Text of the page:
• Make your own marinades or dressings instead of using store-bought so you know exactly what’s in them. No time??? Plan and make ahead!
    • Use different oils, i.e. coconut instead of vegetable.
  3. Do you or a family member hate a particular ingredient?
    • Reduce the amount. For example, I hate onions, but my husband loves them. I will either cut them up into tiny pieces so I get a little of the flavor without actually biting into a large piece, or I’ll reduce the amount called for in the recipe. (Hubby will add more just to spite me!)
    • Make a close substitution, If it’s a seasoning, to replace it.
  4. What to do when there’s an ingredient list, but no instructions or directions?
    • Look over similar recipes in a cookbook or online.
    • Follow those instructions; usually similar dishes have the same steps.

So, I hope this quick guide to improvising in the kitchen with your recipes was helpful and you learned some tips. Whether you adjust a recipe because you have to or just want to should not be a cause for alarm. Again, you’ll have successes along with the failures. Just have a sense of humor about it. Cooking and baking are not exact sciences, well, maybe baking is more exact, but the more you do it, the better you’ll become.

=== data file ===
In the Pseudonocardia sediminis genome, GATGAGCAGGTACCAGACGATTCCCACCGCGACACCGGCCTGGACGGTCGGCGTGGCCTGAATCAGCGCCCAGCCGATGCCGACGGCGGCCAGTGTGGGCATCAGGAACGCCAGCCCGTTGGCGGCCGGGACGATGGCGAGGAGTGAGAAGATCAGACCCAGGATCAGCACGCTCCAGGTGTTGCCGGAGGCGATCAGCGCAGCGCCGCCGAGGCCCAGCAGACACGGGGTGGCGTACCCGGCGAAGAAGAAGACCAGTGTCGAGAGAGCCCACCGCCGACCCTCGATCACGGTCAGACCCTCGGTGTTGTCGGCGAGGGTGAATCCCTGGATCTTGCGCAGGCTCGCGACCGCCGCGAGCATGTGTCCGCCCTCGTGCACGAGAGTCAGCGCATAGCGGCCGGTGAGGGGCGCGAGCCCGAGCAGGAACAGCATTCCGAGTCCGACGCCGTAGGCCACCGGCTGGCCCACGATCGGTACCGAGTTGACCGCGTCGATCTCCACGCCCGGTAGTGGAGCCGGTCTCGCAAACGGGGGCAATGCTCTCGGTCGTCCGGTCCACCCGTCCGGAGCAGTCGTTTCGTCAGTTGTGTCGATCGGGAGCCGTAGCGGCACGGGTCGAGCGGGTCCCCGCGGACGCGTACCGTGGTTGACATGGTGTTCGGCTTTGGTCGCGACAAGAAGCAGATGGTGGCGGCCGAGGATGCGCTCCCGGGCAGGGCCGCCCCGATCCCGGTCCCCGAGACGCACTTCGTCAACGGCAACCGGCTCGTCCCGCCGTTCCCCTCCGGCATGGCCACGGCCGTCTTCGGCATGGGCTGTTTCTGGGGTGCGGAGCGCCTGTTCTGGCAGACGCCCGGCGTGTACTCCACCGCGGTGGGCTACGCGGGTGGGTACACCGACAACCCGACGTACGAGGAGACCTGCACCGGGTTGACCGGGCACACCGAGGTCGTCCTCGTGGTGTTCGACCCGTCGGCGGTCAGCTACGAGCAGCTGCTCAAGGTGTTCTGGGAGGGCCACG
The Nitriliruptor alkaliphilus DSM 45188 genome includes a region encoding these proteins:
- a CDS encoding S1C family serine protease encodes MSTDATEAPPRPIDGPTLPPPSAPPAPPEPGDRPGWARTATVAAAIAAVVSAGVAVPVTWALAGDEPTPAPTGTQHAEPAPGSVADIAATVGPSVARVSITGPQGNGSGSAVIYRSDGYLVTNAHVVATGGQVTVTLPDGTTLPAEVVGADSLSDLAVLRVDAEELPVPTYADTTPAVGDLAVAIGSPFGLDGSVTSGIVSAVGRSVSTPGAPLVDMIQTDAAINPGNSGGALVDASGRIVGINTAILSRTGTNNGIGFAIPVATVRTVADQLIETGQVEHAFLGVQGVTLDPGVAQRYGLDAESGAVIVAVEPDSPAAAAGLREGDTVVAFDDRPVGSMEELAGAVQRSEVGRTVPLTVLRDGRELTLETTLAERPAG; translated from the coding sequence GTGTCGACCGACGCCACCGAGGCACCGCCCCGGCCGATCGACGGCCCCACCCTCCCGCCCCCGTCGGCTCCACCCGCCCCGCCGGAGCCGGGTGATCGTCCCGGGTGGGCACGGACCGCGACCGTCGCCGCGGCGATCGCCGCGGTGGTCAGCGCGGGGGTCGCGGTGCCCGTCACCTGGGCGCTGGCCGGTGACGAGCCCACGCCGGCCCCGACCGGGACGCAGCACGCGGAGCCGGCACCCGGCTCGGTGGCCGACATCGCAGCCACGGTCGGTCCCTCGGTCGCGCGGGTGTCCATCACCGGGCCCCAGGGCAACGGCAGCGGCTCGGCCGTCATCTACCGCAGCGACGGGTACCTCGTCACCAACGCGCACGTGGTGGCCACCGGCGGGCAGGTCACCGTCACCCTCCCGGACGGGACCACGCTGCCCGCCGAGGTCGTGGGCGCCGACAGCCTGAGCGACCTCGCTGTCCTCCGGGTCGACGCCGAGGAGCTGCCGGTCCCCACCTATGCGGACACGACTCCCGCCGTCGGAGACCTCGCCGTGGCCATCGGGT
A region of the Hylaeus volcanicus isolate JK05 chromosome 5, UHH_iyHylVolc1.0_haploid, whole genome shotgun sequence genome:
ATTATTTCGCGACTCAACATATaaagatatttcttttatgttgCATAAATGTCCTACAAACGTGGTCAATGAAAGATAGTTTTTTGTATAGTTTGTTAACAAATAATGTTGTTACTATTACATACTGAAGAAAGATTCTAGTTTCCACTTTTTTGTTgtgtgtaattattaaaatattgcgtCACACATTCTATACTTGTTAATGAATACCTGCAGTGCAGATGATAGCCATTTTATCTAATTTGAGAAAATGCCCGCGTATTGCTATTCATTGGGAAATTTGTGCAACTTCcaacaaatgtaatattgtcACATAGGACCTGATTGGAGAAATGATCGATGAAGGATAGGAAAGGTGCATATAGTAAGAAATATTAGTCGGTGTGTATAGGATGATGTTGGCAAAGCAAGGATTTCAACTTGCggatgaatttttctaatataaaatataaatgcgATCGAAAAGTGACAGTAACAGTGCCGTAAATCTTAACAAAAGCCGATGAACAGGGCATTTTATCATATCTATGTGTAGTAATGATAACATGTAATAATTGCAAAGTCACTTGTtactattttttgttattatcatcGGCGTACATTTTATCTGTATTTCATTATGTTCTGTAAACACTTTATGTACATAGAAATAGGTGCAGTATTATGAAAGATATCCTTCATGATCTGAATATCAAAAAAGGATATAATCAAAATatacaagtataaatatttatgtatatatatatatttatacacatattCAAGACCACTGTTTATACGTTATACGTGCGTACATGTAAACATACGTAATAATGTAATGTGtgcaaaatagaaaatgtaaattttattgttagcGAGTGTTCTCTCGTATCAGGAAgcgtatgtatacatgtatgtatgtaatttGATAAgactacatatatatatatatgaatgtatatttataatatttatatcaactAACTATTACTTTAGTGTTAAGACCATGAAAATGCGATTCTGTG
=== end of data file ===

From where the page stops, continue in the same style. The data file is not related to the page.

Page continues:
One of my favorite cookbooks is Better Homes & Garden. I received my copy when I got married, and I still use it today.  There are newer editions, of course, but it’s still one of the best around. Great for beginners and for the experienced, you’ll find good, basic recipes, tips & techniques, measurements and equivalents in it. If you don’t want to adjust, change or improvise, just follow a recipe exactly as written.

Pick a recipe today that you like and see what changes you can make to it. Look at similar recipes, see what different ingredients or techniques are used, and give it a try. If it totally stinks, dump it in the garbage and go out to eat—at least you tried! But don’t be afraid to try something new another time. Improvising in the kitchen can be fun (or funny).